Here are some clues to look for if you think it might be a scam.

Too many breeds to be true

They have lots of breeds available, but they couldn't all have had puppies same day. It's not a crime to have a lot of dogs, but it's wrong to tell lies about them all having puppies same age. The female dogs would have to have conceived on the same day. Not possible!

Contact details

The "Contact" page may give you a red flag if you find only a form to fill up, and you cannot speak to the breeder. Always deal with the breeder direct - not an agent who is claiming to procure a puppy from a secret location, like Fairyland.

Type the cell number in Google. No cell? Very suspicious! It's nearly always a scam if there is no cell. When you are typing the cell in Google, copy spaces, brackets, and dashes exactly as the scammer has it.  It's better to talk to the seller than to send her all your personal details in a form. You need to add the cell numbers to your contacts because if there is a health guarantee, you must phone within 48 hours if you get a sick pet.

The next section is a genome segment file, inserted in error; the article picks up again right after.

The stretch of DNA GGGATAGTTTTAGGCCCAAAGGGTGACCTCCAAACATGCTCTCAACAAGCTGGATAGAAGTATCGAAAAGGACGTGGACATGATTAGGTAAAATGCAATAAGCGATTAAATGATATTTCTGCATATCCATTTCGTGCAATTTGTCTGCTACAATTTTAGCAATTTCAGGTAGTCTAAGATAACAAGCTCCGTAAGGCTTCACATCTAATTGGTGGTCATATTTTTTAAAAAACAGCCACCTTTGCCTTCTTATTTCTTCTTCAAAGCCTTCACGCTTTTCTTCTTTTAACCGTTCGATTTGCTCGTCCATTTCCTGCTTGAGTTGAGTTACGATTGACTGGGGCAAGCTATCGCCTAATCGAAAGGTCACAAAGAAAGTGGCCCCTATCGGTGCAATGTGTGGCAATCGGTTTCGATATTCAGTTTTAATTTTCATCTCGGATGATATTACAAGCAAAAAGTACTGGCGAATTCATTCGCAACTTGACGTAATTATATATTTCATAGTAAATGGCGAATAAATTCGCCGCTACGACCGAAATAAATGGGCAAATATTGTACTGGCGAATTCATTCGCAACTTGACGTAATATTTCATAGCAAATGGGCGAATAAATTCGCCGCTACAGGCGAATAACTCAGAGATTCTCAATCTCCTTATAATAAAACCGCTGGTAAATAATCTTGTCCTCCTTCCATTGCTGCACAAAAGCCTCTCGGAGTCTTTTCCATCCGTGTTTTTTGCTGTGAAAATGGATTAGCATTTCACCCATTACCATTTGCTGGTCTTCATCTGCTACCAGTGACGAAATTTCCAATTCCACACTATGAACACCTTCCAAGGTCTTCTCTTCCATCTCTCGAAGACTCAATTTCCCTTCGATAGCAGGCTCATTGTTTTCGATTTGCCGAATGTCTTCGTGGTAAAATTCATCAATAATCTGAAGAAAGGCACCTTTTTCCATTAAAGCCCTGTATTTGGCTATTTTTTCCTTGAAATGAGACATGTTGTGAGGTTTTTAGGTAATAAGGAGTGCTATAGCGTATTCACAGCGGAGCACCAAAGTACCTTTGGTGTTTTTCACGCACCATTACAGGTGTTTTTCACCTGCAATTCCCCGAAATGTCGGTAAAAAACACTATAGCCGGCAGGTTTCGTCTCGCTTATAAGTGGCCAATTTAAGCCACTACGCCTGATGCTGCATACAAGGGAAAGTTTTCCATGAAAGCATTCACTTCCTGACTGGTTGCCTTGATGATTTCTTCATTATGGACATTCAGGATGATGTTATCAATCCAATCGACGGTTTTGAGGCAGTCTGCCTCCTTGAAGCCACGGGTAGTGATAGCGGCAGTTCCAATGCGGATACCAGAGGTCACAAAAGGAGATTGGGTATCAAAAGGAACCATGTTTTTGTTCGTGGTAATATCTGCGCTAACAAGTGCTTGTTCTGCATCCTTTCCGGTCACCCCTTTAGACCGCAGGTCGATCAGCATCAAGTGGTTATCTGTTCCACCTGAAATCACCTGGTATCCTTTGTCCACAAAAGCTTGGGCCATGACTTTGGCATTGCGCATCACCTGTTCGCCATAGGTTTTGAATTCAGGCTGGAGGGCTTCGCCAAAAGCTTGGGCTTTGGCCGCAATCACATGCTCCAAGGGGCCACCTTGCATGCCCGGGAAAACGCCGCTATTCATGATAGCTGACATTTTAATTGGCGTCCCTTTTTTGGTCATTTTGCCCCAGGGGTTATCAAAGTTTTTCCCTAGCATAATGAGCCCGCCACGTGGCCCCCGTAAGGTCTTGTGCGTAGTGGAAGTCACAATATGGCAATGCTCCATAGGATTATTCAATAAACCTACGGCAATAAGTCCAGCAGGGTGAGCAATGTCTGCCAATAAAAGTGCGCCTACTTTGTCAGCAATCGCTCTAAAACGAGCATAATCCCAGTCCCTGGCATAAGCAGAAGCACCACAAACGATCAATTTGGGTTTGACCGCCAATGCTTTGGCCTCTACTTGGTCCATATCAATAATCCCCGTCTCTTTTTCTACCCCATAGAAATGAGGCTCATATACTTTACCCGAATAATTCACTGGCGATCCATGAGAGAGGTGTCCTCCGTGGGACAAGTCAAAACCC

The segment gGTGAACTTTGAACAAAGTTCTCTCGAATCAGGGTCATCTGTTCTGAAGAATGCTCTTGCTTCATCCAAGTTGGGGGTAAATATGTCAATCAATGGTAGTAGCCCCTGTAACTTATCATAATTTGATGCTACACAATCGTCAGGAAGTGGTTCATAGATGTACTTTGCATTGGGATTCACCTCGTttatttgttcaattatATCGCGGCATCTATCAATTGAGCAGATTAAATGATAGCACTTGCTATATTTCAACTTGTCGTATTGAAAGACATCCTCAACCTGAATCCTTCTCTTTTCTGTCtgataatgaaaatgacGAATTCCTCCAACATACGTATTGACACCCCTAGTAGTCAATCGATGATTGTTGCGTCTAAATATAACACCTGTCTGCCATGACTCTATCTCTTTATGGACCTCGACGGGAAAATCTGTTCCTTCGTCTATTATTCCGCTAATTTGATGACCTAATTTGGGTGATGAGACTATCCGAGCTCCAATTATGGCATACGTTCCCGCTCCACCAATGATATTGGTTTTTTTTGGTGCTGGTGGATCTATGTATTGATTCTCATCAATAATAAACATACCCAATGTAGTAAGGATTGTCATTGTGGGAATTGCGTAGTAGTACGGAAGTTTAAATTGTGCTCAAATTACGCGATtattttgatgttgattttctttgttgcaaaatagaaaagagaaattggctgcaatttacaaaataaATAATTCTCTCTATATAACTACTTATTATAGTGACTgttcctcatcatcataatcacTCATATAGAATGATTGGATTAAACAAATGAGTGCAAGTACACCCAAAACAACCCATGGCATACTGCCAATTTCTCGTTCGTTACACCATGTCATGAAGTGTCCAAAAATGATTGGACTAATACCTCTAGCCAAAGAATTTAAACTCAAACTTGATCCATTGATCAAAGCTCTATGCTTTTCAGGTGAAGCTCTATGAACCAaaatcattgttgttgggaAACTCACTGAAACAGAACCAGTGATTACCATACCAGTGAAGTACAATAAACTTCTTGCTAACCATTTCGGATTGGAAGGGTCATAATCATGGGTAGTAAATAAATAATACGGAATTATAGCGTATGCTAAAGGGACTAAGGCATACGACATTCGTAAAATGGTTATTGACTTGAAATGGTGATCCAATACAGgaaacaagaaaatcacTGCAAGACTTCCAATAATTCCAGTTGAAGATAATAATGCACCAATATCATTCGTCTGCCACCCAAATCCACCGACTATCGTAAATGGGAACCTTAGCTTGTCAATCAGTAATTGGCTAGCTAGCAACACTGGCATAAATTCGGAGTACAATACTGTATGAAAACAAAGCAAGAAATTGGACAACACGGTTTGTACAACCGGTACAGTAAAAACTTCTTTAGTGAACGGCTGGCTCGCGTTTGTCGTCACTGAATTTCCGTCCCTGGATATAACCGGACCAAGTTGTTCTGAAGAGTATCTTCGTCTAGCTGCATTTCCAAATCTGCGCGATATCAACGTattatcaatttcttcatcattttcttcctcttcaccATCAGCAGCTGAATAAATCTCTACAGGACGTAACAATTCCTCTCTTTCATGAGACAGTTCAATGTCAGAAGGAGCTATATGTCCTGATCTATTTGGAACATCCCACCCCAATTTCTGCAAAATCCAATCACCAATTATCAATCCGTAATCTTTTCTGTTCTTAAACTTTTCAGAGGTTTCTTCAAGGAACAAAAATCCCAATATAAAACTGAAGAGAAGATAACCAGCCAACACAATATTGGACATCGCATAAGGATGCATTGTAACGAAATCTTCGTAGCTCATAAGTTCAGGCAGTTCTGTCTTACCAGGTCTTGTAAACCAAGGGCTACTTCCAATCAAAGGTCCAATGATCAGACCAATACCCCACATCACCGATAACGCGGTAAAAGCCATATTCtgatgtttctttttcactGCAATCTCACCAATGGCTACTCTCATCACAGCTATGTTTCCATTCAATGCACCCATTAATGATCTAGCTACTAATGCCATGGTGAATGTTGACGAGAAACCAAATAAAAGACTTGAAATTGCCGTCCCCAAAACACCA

If there is no email on the website, or email is not clickable - that is a red flag. You are being forced to use the contact form. If they really had all those puppies at the sell-by date, they'd be desperate to get rid of them & they'd make themselves as contactable as poss.

com or coza?

A .co.za website is more likely to be South African than a .com.  Scammers often say, "We are in South Africa," when they are lying. There are exceptions and some SA breeders register .coms, but most use .co.za

Who is the breeder? What is the breeder's name?